What’s under my hat?
Today is International Cluster Headache Awareness Day.
The European Headache Alliance has launched an Under the Hat campaign to create awareness of cluster headache, migraine, and other headache disorders. As part of this campaign, they have encouraged patients to post photos of themselves wearing a hat along with a brief description of what it’s like to live with a headache disorder. Rather than offer a clinical explanation, I’d like to take this time to tell you a little about life with cluster headaches.
If you’re not familiar with cluster headache, please visit the links below to learn more.
The day my life changed forever
Sunday, October 16, 1999 is a day my family and I will never forget. That is the day that our lives changed forever. I’d been stuck in bed all weekend with a raging migraine that would not quit. This wasn’t an uncommon occurrence, so no one thought much about it. Sunday morning the house was quiet and dark. My husband and 3 year old son had left for a few hours while our 7 year old daughter stayed to play while I rested. I had been drifting in and out of sleep for a few hours, patiently waiting for the migraine to finally disappear when all hell broke loose.
The searing pain tore through my right eye as if I’d been struck by lightning. Instinctively I shoved my fist into my eye socket, rolled into a fetal position, and desperately tried to muffle that primal scream pouring from my lips.
Frightened, my daughter ran in, “Mommy, are you okay?”
Not wanting to alarm her, I lied, “I’m okay. The migraine is just getting bad again. I’ll be all right in a bit.”
But I wasn’t all right. A thousand burning, white-hot knives slashed through my eye, forehead, and temple. Desperately I tried to find a comfortable position in which to relax until the pain subsided. After all, that’s what I had learned to do for migraine — relax, stay calm, and the pain will ease up. Only this time, nothing I did made any difference. I let go of my migraine training and followed my instincts. I paced and rocked, pulled my hair, beat my head against the wall, and swore a thousand curses under my breath. Ever mindful of the little girl playing across the hall, I stifled the urge to wail and scream. Slowly I made my way to the bathroom where I discovered the cool edge of our cast iron claw foot tub. It provided a bit of relief as the stabs began to ebb and flow.
Just when I thought the nightmare had ended, it struck again with a vengeance. I remember rolling around on the bathroom floor, moaning in pain, thinking that this might be the end. My head felt as if it had been split open by an axe while tiny demons poured battery acid in the open wound.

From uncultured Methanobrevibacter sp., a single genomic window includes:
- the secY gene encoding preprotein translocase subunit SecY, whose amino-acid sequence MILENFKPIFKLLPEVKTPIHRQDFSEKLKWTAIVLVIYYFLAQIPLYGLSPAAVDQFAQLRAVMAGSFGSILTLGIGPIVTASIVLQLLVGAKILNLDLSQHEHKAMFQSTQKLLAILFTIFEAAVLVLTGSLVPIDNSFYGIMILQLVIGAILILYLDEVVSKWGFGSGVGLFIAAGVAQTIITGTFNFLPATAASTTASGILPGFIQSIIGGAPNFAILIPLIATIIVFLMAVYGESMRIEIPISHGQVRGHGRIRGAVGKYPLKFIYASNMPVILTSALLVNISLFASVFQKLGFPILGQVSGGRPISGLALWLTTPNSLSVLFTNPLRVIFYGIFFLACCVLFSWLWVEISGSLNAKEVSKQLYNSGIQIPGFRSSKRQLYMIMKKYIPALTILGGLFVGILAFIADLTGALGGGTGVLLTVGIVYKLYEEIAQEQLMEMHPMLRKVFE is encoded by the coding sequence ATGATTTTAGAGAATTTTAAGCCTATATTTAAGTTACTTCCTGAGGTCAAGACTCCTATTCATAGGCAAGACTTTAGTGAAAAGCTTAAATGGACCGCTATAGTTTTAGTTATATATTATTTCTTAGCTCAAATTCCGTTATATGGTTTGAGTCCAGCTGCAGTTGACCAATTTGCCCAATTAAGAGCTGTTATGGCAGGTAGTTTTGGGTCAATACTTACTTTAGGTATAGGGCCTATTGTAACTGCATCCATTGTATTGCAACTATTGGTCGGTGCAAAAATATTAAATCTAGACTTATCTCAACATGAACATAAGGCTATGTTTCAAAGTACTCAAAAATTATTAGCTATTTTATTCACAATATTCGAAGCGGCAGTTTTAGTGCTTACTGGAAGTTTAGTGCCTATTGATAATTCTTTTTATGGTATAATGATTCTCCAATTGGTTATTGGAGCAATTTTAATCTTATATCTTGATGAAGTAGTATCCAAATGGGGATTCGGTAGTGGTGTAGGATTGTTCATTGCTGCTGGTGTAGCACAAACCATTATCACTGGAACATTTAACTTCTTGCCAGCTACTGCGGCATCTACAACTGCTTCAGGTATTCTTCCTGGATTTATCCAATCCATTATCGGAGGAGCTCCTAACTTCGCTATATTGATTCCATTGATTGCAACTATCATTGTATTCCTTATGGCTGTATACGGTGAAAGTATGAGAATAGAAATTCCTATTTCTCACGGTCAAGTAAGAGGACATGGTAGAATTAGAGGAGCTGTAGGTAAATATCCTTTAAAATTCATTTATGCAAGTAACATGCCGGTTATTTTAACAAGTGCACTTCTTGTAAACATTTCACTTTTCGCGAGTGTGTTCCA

“I cannot die in front of my daughter,” I reasoned. It was this thought that prompted me to call for her.
“Yes, mommy,” she whispered.
I uttered those dreaded words, “Mommy needs you to call 911. I need help. Do you remember what to do?”
“I think so,” she walked away to grab the phone. I heard her speaking to the operator, “My mommy needs help. Her head hurts really bad,” she explained and then carefully gave our address. I could hear her still talking to the operator as the paramedics arrived.
I was so delirious from the pain that I could not safely walk down the stairs. My husband arrived home to see an ambulance in the driveway and me being carried out of the house on a stretcher. The next afternoon I woke up, groggy and disoriented without any memory of the ER.
This same routine went on for another eight months. At least once a week (and usually more often), I would end up in the ER with pain so intense that I could not lie still or stay calm. The doctors began to think I was a lying drug addict because they expected me to behave as though I had a migraine (lie still, be quiet, lights off, ice pack on my head). I did get migraines in the aftermath of each attack. But these attacks were unlike any migraine I had ever experienced.
My doctor was at a loss, too. That’s when he suggested I see a neurologist. Within a few minutes, the neurologist had diagnosed me with chronic cluster headaches. He set me up with oxygen tanks and a Verapamil taper to slow them down. Those metal tanks were my lifeline. I stored a few under my desk at work and several more in the car. The rest were split between a corner in the living room and upstairs in the master bedroom.
Fast-forward 16 years
Not much had changed. Verapamil still kept the attacks down to a dull roar and oxygen stopped the bad ones in 20 minutes or less. My neurologist had just referred me for Botox injections to treat chronic migraine. We didn’t expect the treatment to impact the cluster attacks, but thought it was still worth a try to put a dent in the migraine attacks.
Within a few weeks after that first round of injections, I realized that I hadn’t needed to use my oxygen for a while so I checked my headache diary. It had been almost two weeks since my last cluster attack. I tried not to get too excited as there had been long breaks before. Still, I was hopeful.
My next cluster attack occurred 6 months after that first injection. The cycle was mild and brief — just one week. I am now officially diagnosed with episodic cluster headache. I have cycles for about one week every 3-4 months. Botox has been a miracle. Don’t misunderstand — the attacks I still get are horrific and without oxygen I’d be a complete psychotic mess. Yet thanks to Botox, I only have to face this demon a few times a year instead of several times a week.
Finally approved for Botox
Hopefully skeptical about Botox
Cautiously optimistic about Botox
Finally, some good news for a change
Botox in pictures
Cluster Headaches Explained
What’s under the hat?
European Headache Alliance
Under the hat
Cluster Headache Info